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Hollywood Insider Outside The Wire, Netflix

Photo: ‘Outside the Wire’/Netflix

Outside the Wire’, Anthony Mackie’s latest work, is a futuristic action film about saving the world from a nuclear attack. Mackie stars as Captain Leo, an android officer in 2036 who’s suddenly paired up with Damson Idris’s Lt. Thomas Harp (‘Snowfall’, ‘Black Mirror’), a young and scrappy drone pilot. Despite having never met the other, the duo is tasked with the most important mission in the world. Though on paper it may sound cliche, ‘Outside the Wire’ helps reinvent the war genre with new heart and new ways to film action.

Sensational Action and Strong Characters

As soon as the film starts, we’re thrown into the action. Soldiers dressed in camouflage duck behind cement barricades and rush through the streets from cover to cover. A crescendo of gunfire, cursing, and yelling create our unique score as chaos rains down. Fiery explosions fill the background as soldiers scream at one another and race through the streets.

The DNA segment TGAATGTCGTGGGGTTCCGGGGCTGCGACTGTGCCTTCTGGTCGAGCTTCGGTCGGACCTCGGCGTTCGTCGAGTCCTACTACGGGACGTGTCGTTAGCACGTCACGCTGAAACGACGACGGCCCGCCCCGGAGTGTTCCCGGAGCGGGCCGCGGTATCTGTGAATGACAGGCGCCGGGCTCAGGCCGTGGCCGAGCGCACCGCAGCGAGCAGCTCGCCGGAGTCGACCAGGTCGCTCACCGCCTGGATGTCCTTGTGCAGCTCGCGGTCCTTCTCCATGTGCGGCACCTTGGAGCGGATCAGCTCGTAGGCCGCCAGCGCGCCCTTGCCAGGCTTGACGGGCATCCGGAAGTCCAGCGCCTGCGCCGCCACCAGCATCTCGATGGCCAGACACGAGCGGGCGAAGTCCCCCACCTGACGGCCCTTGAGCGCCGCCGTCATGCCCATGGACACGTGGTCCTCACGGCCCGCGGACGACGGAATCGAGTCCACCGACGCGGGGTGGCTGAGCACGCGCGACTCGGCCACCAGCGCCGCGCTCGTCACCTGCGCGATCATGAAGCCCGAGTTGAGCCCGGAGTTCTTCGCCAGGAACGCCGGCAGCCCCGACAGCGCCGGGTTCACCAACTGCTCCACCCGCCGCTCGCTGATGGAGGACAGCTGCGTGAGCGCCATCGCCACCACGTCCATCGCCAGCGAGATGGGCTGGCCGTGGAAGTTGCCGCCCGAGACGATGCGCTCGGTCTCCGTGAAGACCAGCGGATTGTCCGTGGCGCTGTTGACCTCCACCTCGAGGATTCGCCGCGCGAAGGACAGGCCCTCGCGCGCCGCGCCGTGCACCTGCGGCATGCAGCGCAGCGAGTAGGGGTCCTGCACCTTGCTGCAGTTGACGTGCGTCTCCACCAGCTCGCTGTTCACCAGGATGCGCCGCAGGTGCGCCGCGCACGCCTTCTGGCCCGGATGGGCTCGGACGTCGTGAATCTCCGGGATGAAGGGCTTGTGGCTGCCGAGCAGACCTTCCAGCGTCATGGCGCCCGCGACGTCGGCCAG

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Opposite this chaos, is the control room where Lt. Thomas Harp sits, piloting his drone. In contrast to the warring soldiers, Lt. Harp seems cool, calm, and collected as he watches everything unfold. As a matter of fact, he even chews on gummy bears as he flies the drone around as if he’s merely playing a video game and it’s not a life or death scenario. The film expertly cuts us back and forth between the two realities, the small room where Lt. Harp relaxes and the expansive battlefield where the soldiers are fighting. More of Lt. Harp’s character is revealed in the next few minutes when he finally speaks to one of the soldiers, Sergeant Miller (Enzo Cilenti). When he does speak, his words are cool and calculated, and he has a callousness about others dying. His seeming lack of emotions is a high contrast to Sgt. Miller’s shaky voice and insistence on not leaving anyone behind. Not even five minutes have passed, but director Mikael Håfström has already given a firm understanding of Lt. Harp and his character.